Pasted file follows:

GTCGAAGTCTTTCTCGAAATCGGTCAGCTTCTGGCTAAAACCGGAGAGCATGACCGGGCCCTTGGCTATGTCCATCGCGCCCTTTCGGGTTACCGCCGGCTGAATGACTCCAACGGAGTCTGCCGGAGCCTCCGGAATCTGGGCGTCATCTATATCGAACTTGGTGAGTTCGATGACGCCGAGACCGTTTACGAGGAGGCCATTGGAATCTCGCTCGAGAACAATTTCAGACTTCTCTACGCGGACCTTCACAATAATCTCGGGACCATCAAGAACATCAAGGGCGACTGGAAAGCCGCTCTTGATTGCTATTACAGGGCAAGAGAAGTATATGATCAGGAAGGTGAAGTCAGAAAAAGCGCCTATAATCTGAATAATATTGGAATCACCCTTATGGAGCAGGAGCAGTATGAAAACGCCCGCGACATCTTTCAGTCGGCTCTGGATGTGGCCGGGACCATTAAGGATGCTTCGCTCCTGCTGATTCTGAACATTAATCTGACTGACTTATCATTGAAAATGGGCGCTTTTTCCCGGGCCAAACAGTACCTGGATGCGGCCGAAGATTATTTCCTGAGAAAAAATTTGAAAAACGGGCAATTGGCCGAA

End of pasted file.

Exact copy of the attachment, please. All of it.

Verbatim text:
GTCGAAGTCTTTCTCGAAATCGGTCAGCTTCTGGCTAAAACCGGAGAGCATGACCGGGCCCTTGGCTATGTCCATCGCGCCCTTTCGGGTTACCGCCGGCTGAATGACTCCAACGGAGTCTGCCGGAGCCTCCGGAATCTGGGCGTCATCTATATCGAACTTGGTGAGTTCGATGACGCCGAGACCGTTTACGAGGAGGCCATTGGAATCTCGCTCGAGAACAATTTCAGACTTCTCTACGCGGACCTTCACAATAATCTCGGGACCATCAAGAACATCAAGGGCGACTGGAAAGCCGCTCTTGATTGCTATTACAGGGCAAGAGAAGTATATGATCAGGAAGGTGAAGTCAGAAAAAGCGCCTATAATCTGAATAATATTGGAATCACCCTTATGGAGCAGGAGCAGTATGAAAACGCCCGCGACATCTTTCAGTCGGCTCTGGATGTGGCCGGGACCATTAAGGATGCTTCGCTCCTGCTGATTCTGAACATTAATCTGACTGACTTATCATTGAAAATGGGCGCTTTTTCCCGGGCCAAACAGTACCTGGATGCGGCCGAAGATTATTTCCTGAGAAAAAATTTGAAAAACGGGCAATTGGCCGAA